Chicago Hope

Janelle Zara speaks with Sharon Johnston and Mark Lee

Johnston Marklee, View House, 2009, Rosario, Argentina.

The recently appointed 2017 Chicago Architecture Biennial artistic directors, Sharon Johnston and Mark Lee—in contrast to their predecessors, Graham Foundation director Sarah Herda and international biennial curator Joseph Grima—are not professional curators, but practicing architects. In 1998, they cofounded the Los Angeles–based firm Johnston Marklee, whose current projects include the Menil Drawing Institute, a renovation of the Museum of Contemporary Art Chicago, and the Green Line Arts Center, a project with the University of Chicago and Theaster Gates. Here, they discuss their interest in honing the next biennial’s focus on architecture’s intersections with art, world history, and urban design.Janelle Zara

As two practicing architects, what was your interest in taking on a curatorial role?

Mark Lee: We’ve done guest-curation projects for galleries, as well as academic shows at UCLA and other universities, and for the last biennial, we presented photographs we had commissioned artists to take of our buildings; but we haven’t curated anything on this scale. The last biennial was a great success in the way that it not only drew the international architecture crowd, but it formed a dialogue with people who were not architects. We’ve been working in Chicago for the last couple of years on a couple of different projects, and that kind of engagement was important to us.

As you said, the inaugural biennial was a success as a public event, but the shortcoming most critics cited was its lack of cohesion, noting that it would have benefited from a centralized theme. Although planning is still in the early stages, have you decided on how to address such criticism?

Lee: Last year’s show was an ambitious, grand survey of what’s happening internationally and among different generations; an overview is important to establish. And then it takes a second iteration to make a biennial. The two general thematics we’re thinking about right now are in nascent stages, but we’re interested in the renewed role of history for younger architects, a generation that believes in continuity. They don’t have the stigma of postmodernism; they’re looking at different parts of history and its precedents and how they can build that on current design work. The boundaries of architecture are also becoming more fluid. We’d like to explore the convergence of art and architecture, with the changing nature of public spaces and the proliferation of multimedia art practices. We want artists to participate, and to collaborate with architects.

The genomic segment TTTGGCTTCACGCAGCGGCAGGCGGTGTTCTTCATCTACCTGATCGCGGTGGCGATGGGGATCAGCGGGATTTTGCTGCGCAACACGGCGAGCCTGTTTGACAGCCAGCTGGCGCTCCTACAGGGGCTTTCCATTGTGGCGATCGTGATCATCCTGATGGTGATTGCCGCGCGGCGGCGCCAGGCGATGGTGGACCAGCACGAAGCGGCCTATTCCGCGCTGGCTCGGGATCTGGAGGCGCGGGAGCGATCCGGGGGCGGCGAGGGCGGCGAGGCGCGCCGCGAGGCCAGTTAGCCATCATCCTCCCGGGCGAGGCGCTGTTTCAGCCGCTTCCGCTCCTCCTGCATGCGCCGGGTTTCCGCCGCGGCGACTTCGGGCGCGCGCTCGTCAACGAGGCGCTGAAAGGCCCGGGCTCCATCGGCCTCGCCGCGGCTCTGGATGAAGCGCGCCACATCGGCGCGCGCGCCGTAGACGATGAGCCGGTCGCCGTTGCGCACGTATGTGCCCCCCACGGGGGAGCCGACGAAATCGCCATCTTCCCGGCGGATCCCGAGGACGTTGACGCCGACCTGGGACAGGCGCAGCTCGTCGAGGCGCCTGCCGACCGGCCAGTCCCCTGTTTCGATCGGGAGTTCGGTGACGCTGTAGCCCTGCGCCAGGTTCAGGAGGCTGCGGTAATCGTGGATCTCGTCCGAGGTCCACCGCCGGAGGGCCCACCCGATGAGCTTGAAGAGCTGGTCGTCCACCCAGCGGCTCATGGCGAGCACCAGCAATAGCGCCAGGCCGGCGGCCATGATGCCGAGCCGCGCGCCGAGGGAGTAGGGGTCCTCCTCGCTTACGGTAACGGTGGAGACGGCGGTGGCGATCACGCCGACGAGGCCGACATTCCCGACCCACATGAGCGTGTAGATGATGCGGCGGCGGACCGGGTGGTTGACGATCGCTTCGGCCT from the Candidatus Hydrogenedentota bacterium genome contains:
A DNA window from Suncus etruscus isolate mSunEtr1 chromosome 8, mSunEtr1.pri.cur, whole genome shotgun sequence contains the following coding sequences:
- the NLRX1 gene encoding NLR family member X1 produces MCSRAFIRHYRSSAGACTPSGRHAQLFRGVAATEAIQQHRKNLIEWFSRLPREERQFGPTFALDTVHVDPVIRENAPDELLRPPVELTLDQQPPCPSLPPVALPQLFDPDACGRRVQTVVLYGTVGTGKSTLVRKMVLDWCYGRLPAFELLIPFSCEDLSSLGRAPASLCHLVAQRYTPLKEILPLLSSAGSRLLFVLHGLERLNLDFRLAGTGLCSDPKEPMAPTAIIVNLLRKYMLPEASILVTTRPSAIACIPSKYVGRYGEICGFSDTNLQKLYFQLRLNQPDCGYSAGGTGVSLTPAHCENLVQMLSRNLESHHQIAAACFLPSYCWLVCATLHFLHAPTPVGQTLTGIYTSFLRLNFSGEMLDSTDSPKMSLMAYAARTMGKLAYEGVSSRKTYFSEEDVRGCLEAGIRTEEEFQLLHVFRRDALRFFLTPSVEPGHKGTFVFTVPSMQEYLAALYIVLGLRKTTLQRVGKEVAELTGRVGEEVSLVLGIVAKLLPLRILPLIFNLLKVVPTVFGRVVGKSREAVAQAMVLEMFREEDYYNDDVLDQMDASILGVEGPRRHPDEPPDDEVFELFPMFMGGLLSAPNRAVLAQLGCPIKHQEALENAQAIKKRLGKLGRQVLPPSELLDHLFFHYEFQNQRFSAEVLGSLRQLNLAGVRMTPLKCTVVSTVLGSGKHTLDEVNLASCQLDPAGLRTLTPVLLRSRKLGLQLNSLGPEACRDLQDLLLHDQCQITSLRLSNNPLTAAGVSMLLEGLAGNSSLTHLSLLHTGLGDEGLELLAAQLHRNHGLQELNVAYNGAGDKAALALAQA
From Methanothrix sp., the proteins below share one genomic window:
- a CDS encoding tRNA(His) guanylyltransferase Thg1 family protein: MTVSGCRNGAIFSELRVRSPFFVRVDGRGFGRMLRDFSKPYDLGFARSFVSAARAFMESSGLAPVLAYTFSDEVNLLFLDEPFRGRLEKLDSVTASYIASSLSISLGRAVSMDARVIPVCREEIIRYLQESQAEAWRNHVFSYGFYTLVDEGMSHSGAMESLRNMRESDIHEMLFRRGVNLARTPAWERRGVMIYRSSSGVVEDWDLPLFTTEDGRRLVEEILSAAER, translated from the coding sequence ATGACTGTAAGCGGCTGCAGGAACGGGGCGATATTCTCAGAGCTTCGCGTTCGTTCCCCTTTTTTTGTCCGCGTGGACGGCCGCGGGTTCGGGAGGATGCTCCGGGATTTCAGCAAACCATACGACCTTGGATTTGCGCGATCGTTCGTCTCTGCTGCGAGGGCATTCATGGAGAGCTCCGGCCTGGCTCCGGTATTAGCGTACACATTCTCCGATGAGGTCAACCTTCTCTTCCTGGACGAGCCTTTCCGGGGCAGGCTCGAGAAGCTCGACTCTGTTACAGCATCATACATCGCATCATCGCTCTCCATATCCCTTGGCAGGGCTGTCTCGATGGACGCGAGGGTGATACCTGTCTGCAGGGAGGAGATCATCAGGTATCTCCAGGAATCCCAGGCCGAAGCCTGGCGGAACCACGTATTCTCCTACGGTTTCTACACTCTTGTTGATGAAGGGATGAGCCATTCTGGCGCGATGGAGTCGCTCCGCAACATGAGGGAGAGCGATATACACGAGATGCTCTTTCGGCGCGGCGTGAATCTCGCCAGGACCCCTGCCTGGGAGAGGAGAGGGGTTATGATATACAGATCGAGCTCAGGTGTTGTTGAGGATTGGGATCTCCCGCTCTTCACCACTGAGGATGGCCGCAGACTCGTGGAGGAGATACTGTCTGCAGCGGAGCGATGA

Sharon Johnston: We’re also in the middle of analyzing the 1897 Chicago Cultural Center and understanding the qualities of rooms, of circulation—and using the historic and contemporary spaces to help organize the design of the exhibition. We’re taking advantage of scale and attributes of the architecture to tell a story, as opposed to a free-for-all of things placed where they fit. We’d like our expertise as architects to be part of our approach to the organization of the show.

With the growing number of design and architectural biennials in the world, what do you hope will distinguish the Chicago biennial on an international scale?

Johnston: The history of architecture in Chicago is exciting to revisit and to resuscitate; for architects globally, it represents a major part of the American landscape. And our role is partly determining how the organization might partner with other institutions, buildings, and parts of the city to more deeply embed itself into the urban fabric.

Conversations about Chicago architecture often use the words “history” and “legacy,” and now “resuscitate,” as if much of it happened in the past. How do you describe what’s happening there today?

Lee: Through the schools and through the Graham Foundation, we’ve gotten to see a lot of work by the younger generation. We find it really refreshing to see that, for them, history is a treasure trove. They don’t feel shame or guilt to retrieve from it. That’s not just a way to resuscitate history but a source to push it much further, a part of the Chicago scene we want to keep present in this biennial.